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Saturday, August 25, 2012

Paint Drei

As I work through the process painting workshop of AROUSE, I'm struck by the reconnection to my individual senses, my expanding knowledge of how they overlap, and the incredible memories that arise during each exercise.

Today, I had quite the most illuminating experience. I was eating a spoonful of peanut butter. This isn't new. I frequently eat PB right out of the jar, with a spoon. I actually prefer tastes to be simple and uncluttered. I like to be able to discern each individual component of something I'm eating. Its why my meals tend to be simple and minimally processed, with the exception of baked items which I covet and crave in a way that is inexplicable.

What struck me, while I was eating this PB, is this: I'd forgotten that eating is a sensual experience. Its amazing, the body's response to the introduction of any stimulus, but particularly something that offers such an incredibly varied sensation like food -- it engages your eyes, your tactile senses, smell, and taste. Sometimes, even hearing (for instance, crackling skillet or grill sounds). I don't know about anyone else, but I also have a variety of emotional responses to food, as well.

I'm particularly impacted by textures. I strongly dislike foods that I believe are unpleasant, texture-wise. For instance, the absorbency of dry bread in my mouth is unbearable. I cannot stand the way that it sucks away all moisture and then sticks to the roof of my mouth. Actually, just thinking of it engages my gag reflex. I do not like things that are perfectly smooth, like applesauce, or slimy, like very ripe banana. While I have no problem with the taste of any of those things, I will not eat them because I find the texture so abhorrent.


When I was a young woman, I wouldn't eat in front of other people. I remember explaining to the man that has since become my husband, that eating is an intimate experience and that I didn't feel comfortable in company, as a general rule. That situation lasted until my mid-20s. I'm not sure why I abandoned that particular point of view, but (like many other things) I think it went the way of being pushed aside because I was just too busy with children and house and work and more. So, like a zillion other innate knowledge that I once held, it was relegated into my big file cabinet called "Get Over It, Michele."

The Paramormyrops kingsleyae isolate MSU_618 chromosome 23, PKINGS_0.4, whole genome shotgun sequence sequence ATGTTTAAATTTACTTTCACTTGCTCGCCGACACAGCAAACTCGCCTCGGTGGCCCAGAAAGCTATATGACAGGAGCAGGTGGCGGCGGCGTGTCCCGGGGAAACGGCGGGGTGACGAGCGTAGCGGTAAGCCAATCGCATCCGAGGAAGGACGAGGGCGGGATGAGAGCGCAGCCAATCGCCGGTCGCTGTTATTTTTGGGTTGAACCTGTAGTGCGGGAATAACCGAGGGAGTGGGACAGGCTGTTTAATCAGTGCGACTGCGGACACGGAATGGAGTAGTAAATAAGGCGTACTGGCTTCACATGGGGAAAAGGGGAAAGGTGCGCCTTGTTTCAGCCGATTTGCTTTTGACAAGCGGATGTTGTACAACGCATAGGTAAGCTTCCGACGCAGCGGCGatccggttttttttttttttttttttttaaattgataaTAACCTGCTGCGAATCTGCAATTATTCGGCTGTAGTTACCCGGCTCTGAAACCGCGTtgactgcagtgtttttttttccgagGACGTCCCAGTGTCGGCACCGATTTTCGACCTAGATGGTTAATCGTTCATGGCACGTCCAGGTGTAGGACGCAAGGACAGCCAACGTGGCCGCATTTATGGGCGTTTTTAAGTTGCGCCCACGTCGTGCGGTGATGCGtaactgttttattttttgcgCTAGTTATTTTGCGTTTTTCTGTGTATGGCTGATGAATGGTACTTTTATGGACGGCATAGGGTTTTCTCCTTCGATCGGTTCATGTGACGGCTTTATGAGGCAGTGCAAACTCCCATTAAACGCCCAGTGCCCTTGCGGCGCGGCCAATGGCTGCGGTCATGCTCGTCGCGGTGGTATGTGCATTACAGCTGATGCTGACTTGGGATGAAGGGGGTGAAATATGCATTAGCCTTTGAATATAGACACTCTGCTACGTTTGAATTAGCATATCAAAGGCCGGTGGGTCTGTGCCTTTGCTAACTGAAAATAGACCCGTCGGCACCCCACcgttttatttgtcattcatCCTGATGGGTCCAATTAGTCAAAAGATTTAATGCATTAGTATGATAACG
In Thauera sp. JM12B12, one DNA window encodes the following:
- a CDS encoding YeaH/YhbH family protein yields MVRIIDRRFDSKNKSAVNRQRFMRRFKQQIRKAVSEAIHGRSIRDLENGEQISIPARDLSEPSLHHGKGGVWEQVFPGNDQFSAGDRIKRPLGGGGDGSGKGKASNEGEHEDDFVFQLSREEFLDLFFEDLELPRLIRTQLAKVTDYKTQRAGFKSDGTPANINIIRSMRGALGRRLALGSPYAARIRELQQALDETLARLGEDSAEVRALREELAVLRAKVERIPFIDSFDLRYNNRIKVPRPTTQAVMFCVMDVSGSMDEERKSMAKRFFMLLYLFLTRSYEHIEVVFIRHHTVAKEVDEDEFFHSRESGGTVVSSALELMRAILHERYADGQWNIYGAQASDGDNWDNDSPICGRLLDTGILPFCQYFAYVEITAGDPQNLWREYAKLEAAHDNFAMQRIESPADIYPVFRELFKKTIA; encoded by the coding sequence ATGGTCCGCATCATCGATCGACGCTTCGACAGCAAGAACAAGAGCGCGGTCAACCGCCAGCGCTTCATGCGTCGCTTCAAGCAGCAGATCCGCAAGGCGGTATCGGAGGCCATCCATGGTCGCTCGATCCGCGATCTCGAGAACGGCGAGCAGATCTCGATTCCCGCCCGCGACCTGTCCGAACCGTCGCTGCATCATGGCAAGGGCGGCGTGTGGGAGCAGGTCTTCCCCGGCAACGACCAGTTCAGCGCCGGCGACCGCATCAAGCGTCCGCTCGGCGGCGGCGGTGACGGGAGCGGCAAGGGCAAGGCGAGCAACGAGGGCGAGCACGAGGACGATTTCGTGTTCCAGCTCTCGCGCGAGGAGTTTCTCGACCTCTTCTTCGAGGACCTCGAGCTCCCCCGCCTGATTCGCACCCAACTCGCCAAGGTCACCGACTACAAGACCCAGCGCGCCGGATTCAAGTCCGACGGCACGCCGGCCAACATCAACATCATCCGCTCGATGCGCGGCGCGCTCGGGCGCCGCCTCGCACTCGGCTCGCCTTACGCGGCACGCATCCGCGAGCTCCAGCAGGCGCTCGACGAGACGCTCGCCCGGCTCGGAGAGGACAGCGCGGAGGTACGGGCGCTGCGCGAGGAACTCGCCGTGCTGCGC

Interestingly, most of my 'new' experiences in my 40s are really just remembrances of things that I'd always known, but have forgotten, or ignored, over the last 20 or more years. While I hesitate to sound melodramatic, I think its a truth that I absolutely lost myself in my 20s and 30s. I forgot who and what was important to ME and went through the motions of making myself disappear while I fed my career, children, husband, education, community, and every other external aspect that I focused on. I'm not asking for pity in this area. Perhaps, those behaviors were necessary at the time. Regardless, it was MY choice to follow that path, and the results and consequences and benefits are mine, as well. Today, I'm a well-educated woman with a career (albeit, one I'm not sure I wish to continue), a respected reputation, two adult children raised, a long-term marriage, and a reasonable amount of 'stuff.'

I also have many lessons under my belt about what NOT to do. Unfortunately, it was necessary for me to learn many of those 'the hard way.' That's OK. I've made a multitude of mistakes, many of which I can still see the results of, today. Trying to learn from them and be grateful for the lessons is the way that I manage the fallout. Sometimes, there are amazing benefits as the results of difficult circumstances. Those are true gifts from the universe, I believe.

For today, my lesson learned: chew slowly, smell carefully, touch gently, see openly, and hear clearly. Engage in the glory of EVERY experience. The simplest are often the most memorable.

What will you savor, today? Who will you share it with?

Blessed be!

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